Position Paper: Of Gold Standards, Blockchain & The New Learning Economy

Position Paper: Of Gold Standards, Blockchain & The New Learning Economy

Position Paper: Of Gold Standards, Blockchain & The New Learning Economy

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The article, by Learning Economy's cofounders, was the cover story for the 2018 Diplomatic Courier UNGA magazine.

Published with permission.

Cryptocurrency is ripe for mass adoption, but the complex blockchain story—the technology under the hood that no one needs to know—has hidden this revolutionary movement from the masses. Most people don’t understand any of it, but that doesn’t stop the endless curiosity.

Language is at the root of all this. It always has been.

Language is the beginning of knowledge and wisdom. It was the first global currency and mass common agreement. It gave us enough value to form nations and universities and relationships.

Then, around the turn of the millennia, language gave us code, followed by the many digital mysteries that keep all of us up at night (I assume since you’re reading this).

Cue the train of progress...

Then in 2008, when the mysterious and anonymous Nakamoto published their masterpiece white paper, it gave us a new language of decentralized mathematics and calculations. It represented what could be a polar shift in market economies, immersed in an ethos that values great ideas, privacy, and common good.


Bitcoin was the first; the pioneer. It shifted the paradigm of money by showing that common agreement is the central mechanism that creates value for a currency and the economy it supports. It proved that ordinary people could take back control of the market economy.

This was all that was needed to compel the world’s developers and academics into a global movement. But for the rest of the world who don’t speak in computer code and economic models, it is still a foreign language.

What was missing in those early days was simple language to synthesize this revolution for the rest of the world. When the masses understand all this, it will be a tectonic shift toward a global commonwealth. The key to this complex language challenge is to understand something curious about gold.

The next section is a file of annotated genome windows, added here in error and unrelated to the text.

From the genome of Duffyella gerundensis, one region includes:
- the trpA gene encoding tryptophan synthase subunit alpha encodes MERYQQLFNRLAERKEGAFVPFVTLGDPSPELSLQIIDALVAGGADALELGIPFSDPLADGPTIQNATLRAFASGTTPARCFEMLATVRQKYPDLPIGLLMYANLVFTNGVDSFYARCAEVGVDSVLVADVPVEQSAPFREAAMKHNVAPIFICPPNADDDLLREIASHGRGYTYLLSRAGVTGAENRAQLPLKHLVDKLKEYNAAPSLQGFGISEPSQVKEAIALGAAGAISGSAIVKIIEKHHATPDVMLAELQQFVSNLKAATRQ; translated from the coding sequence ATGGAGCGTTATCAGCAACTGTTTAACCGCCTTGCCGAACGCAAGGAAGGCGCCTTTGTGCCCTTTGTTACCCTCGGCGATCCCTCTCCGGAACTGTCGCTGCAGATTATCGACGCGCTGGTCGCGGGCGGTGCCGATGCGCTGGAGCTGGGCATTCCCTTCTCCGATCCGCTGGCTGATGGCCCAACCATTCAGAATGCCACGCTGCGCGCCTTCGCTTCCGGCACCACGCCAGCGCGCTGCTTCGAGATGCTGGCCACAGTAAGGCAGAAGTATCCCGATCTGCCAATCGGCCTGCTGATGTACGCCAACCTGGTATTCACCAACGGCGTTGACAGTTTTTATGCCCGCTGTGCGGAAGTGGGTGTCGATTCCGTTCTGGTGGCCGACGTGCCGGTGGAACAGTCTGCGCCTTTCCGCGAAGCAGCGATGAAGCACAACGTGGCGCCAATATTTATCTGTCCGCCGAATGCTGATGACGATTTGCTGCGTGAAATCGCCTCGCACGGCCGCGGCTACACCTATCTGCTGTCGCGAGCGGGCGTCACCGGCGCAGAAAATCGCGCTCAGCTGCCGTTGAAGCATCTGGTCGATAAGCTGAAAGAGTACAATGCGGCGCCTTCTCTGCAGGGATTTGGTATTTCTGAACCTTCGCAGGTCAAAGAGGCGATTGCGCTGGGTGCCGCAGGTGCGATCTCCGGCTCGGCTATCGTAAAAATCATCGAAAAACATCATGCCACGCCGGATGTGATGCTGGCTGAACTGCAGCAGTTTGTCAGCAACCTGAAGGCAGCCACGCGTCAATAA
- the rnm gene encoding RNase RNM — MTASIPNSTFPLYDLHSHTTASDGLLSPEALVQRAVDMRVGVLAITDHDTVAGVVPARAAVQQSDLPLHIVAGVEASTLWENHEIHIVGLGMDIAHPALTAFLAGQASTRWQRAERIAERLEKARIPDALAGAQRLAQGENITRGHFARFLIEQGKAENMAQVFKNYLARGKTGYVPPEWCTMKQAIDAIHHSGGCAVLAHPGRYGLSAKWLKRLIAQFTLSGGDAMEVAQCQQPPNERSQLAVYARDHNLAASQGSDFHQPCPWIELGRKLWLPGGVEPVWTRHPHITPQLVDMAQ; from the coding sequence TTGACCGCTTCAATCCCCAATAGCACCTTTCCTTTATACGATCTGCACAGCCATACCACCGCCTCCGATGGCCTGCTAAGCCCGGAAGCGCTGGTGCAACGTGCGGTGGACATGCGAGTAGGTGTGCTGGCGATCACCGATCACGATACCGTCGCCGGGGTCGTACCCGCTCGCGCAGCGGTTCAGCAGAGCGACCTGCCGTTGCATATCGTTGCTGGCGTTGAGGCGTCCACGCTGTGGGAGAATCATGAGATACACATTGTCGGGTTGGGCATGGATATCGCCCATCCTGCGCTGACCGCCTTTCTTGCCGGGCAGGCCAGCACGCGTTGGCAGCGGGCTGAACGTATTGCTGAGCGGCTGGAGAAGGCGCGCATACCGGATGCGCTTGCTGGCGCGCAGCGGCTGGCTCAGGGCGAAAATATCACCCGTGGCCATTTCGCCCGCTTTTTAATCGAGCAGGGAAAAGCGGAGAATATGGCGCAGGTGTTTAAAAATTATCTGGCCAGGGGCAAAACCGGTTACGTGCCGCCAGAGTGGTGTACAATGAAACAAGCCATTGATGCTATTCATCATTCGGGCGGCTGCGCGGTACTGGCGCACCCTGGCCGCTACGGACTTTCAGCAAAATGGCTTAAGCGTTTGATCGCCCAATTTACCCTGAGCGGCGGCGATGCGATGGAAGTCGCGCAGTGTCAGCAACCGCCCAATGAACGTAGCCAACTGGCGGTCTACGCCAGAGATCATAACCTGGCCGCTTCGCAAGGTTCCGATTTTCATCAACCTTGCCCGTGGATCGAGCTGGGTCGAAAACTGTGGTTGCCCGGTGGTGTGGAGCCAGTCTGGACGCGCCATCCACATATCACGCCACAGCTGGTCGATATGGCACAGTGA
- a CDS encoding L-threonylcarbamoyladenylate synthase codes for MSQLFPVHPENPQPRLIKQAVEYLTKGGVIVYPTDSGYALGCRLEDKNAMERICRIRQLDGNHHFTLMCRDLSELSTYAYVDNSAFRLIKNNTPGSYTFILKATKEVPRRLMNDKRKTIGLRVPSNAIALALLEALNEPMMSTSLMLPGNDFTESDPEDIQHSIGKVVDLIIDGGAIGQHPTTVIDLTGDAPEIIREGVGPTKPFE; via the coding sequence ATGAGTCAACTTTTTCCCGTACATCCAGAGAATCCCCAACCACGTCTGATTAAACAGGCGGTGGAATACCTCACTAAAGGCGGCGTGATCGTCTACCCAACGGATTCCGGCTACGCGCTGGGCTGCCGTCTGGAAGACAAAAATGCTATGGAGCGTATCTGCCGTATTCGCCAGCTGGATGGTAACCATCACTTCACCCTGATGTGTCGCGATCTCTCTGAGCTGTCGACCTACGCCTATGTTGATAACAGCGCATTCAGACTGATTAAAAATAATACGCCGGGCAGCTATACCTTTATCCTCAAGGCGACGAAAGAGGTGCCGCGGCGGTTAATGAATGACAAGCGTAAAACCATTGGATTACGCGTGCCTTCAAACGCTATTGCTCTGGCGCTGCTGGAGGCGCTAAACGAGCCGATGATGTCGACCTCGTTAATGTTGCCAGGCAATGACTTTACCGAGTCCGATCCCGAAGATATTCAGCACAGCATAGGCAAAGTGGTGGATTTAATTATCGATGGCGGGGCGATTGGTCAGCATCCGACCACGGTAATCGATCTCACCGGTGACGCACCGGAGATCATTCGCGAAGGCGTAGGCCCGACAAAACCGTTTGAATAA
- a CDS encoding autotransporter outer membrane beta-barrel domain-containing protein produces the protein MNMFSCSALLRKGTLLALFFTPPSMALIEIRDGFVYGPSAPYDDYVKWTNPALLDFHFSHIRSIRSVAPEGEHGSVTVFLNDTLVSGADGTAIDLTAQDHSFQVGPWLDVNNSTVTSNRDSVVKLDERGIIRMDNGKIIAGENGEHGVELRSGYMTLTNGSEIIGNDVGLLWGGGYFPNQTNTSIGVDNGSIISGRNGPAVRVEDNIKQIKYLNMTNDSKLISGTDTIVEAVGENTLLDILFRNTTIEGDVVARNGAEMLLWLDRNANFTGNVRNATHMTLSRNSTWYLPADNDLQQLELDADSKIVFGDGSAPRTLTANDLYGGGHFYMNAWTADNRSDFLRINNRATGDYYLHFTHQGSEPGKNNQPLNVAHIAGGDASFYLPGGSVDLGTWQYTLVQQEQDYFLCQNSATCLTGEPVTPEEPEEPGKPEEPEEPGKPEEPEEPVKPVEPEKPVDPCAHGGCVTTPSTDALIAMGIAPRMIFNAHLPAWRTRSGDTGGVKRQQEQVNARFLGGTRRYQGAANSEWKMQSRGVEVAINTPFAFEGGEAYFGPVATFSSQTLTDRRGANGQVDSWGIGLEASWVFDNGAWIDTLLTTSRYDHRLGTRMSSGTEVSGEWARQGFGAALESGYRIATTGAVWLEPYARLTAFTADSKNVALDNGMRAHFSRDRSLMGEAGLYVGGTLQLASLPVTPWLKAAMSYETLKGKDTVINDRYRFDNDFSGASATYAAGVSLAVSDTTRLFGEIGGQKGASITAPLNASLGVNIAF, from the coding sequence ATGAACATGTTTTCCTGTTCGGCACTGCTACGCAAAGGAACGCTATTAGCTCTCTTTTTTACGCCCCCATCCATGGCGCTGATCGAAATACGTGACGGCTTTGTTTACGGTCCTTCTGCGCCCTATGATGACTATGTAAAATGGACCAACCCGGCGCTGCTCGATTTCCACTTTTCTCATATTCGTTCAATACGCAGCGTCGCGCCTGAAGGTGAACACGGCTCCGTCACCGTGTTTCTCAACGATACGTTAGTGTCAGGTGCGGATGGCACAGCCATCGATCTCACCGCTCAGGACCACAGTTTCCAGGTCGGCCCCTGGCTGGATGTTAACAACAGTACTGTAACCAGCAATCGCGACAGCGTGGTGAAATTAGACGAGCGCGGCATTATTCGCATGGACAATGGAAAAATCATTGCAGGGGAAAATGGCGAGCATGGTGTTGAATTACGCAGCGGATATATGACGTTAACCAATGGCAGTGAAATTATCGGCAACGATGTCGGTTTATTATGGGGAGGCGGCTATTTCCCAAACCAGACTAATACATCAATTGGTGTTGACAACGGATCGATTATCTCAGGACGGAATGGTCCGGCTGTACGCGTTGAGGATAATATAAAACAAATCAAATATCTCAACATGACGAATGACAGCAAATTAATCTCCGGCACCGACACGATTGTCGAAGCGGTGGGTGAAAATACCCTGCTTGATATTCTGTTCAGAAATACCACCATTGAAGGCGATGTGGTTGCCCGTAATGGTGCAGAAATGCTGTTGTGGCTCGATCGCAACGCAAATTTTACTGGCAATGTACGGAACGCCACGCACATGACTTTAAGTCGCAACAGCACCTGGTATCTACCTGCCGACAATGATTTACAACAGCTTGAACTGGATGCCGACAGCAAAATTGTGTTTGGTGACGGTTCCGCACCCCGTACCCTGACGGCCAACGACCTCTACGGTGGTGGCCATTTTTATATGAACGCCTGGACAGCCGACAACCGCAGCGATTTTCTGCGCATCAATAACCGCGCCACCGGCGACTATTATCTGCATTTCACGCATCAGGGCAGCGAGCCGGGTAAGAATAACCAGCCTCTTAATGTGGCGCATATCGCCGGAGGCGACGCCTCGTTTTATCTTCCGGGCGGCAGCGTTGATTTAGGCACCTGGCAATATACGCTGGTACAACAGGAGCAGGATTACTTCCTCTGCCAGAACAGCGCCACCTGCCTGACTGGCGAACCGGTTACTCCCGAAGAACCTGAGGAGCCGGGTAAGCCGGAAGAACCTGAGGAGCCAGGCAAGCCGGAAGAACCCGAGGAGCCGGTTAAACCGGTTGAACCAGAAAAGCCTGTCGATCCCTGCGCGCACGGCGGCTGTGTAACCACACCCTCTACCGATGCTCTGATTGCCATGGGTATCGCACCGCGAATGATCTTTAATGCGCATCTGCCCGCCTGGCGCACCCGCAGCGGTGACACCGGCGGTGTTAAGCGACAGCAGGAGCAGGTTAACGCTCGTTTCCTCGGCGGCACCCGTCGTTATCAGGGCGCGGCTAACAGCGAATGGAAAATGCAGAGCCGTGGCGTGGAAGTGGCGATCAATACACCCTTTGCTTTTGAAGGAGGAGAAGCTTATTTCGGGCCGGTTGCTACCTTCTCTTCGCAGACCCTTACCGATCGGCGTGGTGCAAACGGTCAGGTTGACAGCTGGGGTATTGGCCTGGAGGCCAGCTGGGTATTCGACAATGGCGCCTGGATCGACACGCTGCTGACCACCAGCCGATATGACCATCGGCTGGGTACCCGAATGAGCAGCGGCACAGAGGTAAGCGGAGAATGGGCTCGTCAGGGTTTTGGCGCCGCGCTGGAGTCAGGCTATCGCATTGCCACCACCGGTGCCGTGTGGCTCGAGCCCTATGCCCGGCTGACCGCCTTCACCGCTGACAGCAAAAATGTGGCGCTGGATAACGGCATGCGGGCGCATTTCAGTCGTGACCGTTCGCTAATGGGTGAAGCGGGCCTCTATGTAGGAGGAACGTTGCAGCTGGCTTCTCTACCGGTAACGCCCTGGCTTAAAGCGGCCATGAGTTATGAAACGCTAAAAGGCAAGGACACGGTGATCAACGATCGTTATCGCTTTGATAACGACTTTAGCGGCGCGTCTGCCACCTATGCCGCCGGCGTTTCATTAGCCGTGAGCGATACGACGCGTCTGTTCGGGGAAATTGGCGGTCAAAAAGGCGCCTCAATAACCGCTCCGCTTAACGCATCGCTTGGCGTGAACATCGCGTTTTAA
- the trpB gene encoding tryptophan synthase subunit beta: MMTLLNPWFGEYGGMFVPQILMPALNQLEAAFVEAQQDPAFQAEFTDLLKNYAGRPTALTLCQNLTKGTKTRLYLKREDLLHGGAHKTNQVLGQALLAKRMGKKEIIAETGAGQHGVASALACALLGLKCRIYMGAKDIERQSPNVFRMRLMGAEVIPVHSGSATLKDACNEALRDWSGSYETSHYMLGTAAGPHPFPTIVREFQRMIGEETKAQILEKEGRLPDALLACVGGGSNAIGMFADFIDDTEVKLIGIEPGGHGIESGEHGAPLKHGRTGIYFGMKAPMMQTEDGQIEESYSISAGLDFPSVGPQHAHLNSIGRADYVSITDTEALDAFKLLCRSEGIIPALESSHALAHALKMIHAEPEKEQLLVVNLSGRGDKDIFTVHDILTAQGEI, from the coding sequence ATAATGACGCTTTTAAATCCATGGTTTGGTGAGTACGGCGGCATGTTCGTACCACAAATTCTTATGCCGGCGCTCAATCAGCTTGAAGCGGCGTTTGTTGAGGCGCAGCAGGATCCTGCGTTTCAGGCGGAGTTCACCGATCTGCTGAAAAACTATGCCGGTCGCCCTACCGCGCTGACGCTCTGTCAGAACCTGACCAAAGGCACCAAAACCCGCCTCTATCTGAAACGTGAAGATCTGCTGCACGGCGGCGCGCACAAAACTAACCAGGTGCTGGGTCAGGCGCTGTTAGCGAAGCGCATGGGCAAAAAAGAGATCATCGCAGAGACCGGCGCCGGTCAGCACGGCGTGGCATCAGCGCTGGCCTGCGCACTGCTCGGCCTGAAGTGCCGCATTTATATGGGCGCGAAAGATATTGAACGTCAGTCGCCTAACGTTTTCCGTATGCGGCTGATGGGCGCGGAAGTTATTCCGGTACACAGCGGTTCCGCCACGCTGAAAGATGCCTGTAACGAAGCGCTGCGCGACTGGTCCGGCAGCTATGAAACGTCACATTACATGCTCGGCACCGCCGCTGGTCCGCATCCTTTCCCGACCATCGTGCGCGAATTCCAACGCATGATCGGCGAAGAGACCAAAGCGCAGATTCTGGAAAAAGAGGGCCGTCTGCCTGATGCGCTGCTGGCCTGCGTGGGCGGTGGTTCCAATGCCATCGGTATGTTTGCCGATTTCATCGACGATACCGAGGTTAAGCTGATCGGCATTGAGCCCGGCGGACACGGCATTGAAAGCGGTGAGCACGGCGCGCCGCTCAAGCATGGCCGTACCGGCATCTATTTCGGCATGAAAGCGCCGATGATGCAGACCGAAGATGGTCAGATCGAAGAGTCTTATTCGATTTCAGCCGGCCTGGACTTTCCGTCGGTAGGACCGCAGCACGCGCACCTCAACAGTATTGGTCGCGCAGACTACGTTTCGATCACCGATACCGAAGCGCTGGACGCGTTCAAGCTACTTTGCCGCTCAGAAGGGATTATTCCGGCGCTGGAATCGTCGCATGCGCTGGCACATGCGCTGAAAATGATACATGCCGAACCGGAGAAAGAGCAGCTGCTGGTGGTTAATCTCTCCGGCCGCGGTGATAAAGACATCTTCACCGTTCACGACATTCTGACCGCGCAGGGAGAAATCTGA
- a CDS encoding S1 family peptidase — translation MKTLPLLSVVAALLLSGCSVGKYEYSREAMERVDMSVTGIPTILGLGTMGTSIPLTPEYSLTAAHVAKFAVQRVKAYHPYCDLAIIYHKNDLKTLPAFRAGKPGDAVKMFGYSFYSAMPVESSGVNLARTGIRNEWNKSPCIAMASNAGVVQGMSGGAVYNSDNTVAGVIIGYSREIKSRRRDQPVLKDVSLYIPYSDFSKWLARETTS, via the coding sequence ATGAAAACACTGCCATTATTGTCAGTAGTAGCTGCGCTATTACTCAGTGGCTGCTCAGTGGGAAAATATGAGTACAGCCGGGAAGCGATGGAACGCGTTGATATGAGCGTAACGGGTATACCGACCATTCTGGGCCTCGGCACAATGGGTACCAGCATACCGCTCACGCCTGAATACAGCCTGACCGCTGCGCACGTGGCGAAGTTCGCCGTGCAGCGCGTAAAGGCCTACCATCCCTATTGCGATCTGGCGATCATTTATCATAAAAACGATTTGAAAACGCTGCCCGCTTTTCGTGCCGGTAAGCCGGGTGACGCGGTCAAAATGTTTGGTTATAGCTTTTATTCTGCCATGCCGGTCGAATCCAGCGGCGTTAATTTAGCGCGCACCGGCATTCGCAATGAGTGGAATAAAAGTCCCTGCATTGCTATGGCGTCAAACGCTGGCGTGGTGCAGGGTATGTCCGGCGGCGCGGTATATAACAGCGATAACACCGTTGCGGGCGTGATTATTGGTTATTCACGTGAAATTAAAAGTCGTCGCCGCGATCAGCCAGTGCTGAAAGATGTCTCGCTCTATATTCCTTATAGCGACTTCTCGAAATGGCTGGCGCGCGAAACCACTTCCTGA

Gold has value because we collectively believe in its worth.

Even national currencies once backed by assets like gold still follow a similar function. Why is gold valuable enough to guarantee a national economy? Why not trees, or pearls, or cats? Yes, gold is a rare precious metal, but what about rare animals? Or rare plants? You could say it’s for its energy properties, but we didn’t know about those until thousands of years after kings lorded gold over their subjects and everyone drooled for it.

So, why does gold have value? It’s an emotional choice more so than anything. Gold is shiny and pretty, it blings. Gold has value because we all agree it has value.

The same was true with Bitcoin.

It took Bitcoin several years to earn enough support to create a semi-stable market, and while it can still be volatile at times and only backed by common agreement, the Bitcoin market has leveled out to support an economy of more than $100 billion.

But maybe Bitcoin was only Satoshi Nakamoto’s seed?

After a spike that began in late 2017 then eventually capped at more than $300 billion, with each Bitcoin priced at nearly $20k each, the market settled and plateaued around$6.5k per coin. This market spike gave the world a shiny new meme that communicated in living color across the global buzz waves what mass agreement is capable of producing.